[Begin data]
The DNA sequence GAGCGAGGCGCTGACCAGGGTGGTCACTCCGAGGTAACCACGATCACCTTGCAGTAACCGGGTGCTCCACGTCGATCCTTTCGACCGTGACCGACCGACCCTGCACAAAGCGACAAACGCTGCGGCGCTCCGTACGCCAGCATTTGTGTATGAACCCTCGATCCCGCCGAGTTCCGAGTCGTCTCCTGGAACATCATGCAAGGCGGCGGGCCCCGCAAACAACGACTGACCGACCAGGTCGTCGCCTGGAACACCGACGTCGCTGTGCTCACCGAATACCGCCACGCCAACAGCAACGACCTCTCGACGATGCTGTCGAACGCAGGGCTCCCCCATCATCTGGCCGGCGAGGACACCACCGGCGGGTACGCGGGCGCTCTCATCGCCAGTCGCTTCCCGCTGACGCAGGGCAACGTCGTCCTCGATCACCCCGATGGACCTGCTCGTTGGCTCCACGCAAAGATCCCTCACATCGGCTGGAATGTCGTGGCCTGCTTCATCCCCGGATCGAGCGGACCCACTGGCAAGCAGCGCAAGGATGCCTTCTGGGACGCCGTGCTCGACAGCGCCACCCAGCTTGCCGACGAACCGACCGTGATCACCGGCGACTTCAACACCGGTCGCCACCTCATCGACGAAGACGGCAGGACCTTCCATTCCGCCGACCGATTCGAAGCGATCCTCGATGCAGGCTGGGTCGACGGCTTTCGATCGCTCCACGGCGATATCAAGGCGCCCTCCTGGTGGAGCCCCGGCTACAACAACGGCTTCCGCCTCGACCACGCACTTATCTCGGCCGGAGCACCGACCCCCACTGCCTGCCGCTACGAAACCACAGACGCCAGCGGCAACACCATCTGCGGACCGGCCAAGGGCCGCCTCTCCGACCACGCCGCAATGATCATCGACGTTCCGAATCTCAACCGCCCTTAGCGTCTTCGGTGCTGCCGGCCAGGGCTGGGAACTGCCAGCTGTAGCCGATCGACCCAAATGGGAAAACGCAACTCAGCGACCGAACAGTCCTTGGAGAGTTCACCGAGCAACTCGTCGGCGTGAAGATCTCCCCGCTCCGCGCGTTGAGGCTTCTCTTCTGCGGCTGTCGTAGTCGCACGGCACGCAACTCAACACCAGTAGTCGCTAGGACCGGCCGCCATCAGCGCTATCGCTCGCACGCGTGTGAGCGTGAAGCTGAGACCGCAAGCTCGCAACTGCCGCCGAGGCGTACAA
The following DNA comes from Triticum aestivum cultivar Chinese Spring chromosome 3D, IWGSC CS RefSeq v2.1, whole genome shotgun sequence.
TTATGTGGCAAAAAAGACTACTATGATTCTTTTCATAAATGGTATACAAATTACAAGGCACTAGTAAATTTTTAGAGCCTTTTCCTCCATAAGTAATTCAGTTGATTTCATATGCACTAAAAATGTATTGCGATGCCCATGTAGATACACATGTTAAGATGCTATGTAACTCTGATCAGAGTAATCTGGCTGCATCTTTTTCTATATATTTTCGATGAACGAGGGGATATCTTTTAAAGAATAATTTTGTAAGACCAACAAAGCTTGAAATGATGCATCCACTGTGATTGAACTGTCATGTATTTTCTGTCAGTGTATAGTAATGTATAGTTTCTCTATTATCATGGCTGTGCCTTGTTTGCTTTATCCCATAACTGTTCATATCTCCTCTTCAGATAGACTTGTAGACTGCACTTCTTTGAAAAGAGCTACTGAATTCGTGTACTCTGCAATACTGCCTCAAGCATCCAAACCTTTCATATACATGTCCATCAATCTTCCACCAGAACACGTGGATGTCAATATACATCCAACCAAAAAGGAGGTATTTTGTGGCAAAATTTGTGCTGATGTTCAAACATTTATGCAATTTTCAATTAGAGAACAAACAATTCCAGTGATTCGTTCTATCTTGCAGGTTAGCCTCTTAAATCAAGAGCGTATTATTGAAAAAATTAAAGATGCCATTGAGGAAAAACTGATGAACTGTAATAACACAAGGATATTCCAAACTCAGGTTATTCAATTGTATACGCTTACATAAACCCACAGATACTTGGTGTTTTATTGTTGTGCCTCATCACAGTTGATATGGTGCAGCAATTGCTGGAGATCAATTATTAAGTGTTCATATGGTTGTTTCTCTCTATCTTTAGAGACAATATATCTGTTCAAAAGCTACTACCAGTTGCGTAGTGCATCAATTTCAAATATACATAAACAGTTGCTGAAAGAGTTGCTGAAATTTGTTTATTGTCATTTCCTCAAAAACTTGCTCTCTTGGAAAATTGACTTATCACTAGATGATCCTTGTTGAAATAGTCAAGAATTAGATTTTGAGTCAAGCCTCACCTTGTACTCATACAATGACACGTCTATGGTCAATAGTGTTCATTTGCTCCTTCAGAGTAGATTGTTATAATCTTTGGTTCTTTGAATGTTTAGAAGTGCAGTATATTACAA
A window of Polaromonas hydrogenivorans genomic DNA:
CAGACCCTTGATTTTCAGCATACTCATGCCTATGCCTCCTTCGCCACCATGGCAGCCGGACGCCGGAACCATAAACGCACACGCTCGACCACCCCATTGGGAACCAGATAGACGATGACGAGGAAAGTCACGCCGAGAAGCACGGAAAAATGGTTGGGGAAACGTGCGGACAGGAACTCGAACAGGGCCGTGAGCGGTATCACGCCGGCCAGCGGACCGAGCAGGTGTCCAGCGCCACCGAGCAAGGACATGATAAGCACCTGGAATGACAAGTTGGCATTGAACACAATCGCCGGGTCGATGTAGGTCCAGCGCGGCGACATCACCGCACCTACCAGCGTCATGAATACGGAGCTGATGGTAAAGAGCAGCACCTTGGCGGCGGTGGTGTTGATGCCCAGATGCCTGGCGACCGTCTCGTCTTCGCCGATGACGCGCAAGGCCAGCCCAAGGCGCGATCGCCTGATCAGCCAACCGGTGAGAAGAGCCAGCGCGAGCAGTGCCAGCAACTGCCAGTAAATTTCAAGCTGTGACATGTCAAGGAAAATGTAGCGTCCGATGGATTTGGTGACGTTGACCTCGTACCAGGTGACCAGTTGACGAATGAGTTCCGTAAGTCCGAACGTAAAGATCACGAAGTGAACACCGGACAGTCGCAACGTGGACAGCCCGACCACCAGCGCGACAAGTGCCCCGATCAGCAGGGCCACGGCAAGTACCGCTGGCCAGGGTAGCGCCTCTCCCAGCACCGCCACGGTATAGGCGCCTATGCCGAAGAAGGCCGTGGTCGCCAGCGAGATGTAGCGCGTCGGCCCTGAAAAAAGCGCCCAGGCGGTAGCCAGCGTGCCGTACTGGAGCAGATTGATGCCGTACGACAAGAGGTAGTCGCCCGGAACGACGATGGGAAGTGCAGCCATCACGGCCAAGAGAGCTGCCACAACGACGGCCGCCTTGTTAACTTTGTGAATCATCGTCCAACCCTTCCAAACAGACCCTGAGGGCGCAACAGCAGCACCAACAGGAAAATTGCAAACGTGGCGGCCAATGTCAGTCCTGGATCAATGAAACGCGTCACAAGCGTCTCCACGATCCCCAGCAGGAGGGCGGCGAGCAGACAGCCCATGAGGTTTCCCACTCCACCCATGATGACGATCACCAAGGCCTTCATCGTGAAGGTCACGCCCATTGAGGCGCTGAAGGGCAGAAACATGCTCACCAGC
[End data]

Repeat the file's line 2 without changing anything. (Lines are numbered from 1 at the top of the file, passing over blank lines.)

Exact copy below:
The following DNA comes from Triticum aestivum cultivar Chinese Spring chromosome 3D, IWGSC CS RefSeq v2.1, whole genome shotgun sequence.